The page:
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Zadie Smith’s Intimations reads like notes for a later, better project

In six essays, Smith wrestles with quarantine, survivor’s guilt, and American exceptionalism.

Zadie Smith at the International Center of Photography’s 35th Annual Infinity Awards at the Ziegfeld Ballroom on April 2, 2019, in New York City.
Bryan Bedder/Getty Images for International Center of Photography
Constance Grady is a senior correspondent on the Culture team for Vox, where since 2016 she has covered books, publishing, gender, celebrity analysis, and theater.

Zadie Smith wrote and published her new collection of essays, the slim and polished Intimations, entirely during the pandemic. And as I read it, I couldn’t help but wish she’d waited five years to do so.

“The year isn’t halfway done,” Smith allows in her brief foreword. So she isn’t trying to write a “comprehensive account” of 2020. Instead, the six essays that make up Intimations are her attempt to “organize some of the feelings and thoughts that events, so far, have provoked in me, in those scraps of time the year itself has allowed.”

Organize them Smith has, with her characteristic lucidity and novelistic sense of character. And when the subject is her own interiority, the essays fairly gleam with precision.

In “Suffering Like Mel Gibson,” Smith riffs ably on the familiar meme of Mel Gibson talking to Jesus to grapple with how to talk about personal suffering during this time of universal anguish. “Suffering is not relative,” she writes. “Suffering has an absolute relation to the suffering individual — it cannot be easily mediated by a third term like ‘privilege.’”

In the guilt-laced “Screencrabs (After Berger, before the virus),” she develops precise and loving sketches of some of the characters of the New York City neighborhood she is leaving behind to shelter in London. “I myself have no ‘survival instinct,’” Smith writes, but nevertheless she has, “in my passive way,” decided to leave the city. But as she makes her arrangements to leave, she crosses the street before passing her local nail place so the masseuse she visits every other day won’t see her. And when her neighborhood’s Woman With the Little Dog (every neighborhood has one) tells her, “You’ll be there for me, and I’ll be there for you, and we’ll all be there for each other, the whole building,” Smith can only whisper back, “Yes, we will,” and walk away.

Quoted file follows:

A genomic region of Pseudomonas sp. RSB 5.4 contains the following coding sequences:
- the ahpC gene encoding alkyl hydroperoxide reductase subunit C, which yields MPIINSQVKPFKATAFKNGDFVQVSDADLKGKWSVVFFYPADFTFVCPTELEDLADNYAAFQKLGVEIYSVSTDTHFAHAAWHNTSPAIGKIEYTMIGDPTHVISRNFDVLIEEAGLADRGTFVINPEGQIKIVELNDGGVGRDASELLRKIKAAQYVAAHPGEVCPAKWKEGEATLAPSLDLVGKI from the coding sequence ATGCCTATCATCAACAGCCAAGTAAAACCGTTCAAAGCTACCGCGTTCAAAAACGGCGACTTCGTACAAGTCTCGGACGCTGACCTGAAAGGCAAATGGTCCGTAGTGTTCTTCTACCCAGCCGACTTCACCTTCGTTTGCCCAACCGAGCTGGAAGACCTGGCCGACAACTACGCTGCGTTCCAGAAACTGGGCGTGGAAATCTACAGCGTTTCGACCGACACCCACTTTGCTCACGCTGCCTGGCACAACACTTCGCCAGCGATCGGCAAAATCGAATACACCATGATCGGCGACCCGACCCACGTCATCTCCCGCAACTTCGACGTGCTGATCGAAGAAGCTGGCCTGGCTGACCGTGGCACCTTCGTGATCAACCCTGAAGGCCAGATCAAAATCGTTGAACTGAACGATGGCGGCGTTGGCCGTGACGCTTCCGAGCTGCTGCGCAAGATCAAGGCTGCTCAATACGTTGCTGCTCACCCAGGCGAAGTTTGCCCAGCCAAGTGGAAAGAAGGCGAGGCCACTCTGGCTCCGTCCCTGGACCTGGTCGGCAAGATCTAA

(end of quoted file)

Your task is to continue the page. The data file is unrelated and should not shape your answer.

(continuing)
These essays have an attractive shine of relatability to them: Certainly most people feel guilty right now, if only because they are not suffering as much as other people; certainly also most people care with a particular singularity about their own suffering, regardless of how it ranks relative to those around them. But the enormous insight Smith is capable of marshaling toward her own thought process is not quite there on the page yet. There is something of the journal entry to these essays, a sense of taking notes and observing for a bigger project that has not yet arrived. Of putting down details from a close view to use when enough time has passed for perspective.

And when Smith turns her gaze to current events, to the politics of the pandemic, the results can feel downright facile. In “The American Exception,” she attempts to reckon with why America’s response to the pandemic has been so lacking on every level. Smith’s sentences in this essay can sometimes sing — “We are great with death,” she writes, devastatingly; “we are mighty with it” — but this question has been turned over and over and over so often by so many different thinkers over the past few months that by the time Smith takes her turn, the result feels almost empty. I know by now that my country’s elected officials have failed the country. I know that they are using the rhetoric of American exceptionalism to justify their failure. I know that people are dying as a result. What else you got?

Far richer is “Postscript: The Virus as Contempt,” in which Smith turns to the death of George Floyd and systemic racism in both Britain and America. Here is a subject that Smith has already thought about deeply, and which she can rhetorically tie to the pandemic. The concept of “herd immunity,” in this essay, becomes the credo by which the ruling class has always lived: “Immunity. From the herd.”

But what Zadie Smith knows best is the form of the novel itself, and Intimations is at its liveliest and most provocative when she turns her attention to the question of what it means during this moment in time to write. She writes, she confesses in “Something to Do,” because it is, well — “There is no great difference between novels and banana bread,” she writes. “They are both just something to do. They are no substitute for love.”

“Something to Do” sounds comic, but it is not. It is an act of self-flagellation in essay form, a blast of nihilism. Under quarantine Smith is, like all of us who are not essential workers, “confronted with the problem of life served neat, without distraction or adornment or superstructure.” And she concludes that her life’s work, the thing she does better than nearly anyone in the world, has left her with “a dry, sad, small idea of a life.”

Art is not useless, Smith allows. It can be a way of understanding what really matters, which is love. But it is not essential work. And it is not, she suggests, politically meaningful. “The people sometimes demand change,” she notes. “They almost never demand art.”

Still, Smith continues to fill her days with writing, on the grounds that she must fill them with something, after all. (“It’s nice to have company,” she notes, nodding toward the frantic production of sourdough loaves and banana bread that populated social media all spring.)

And that gentle shrug is, more or less, the animating ethos of Intimations. Well, we have to have something to do, don’t we? It might as well be this book as anything else.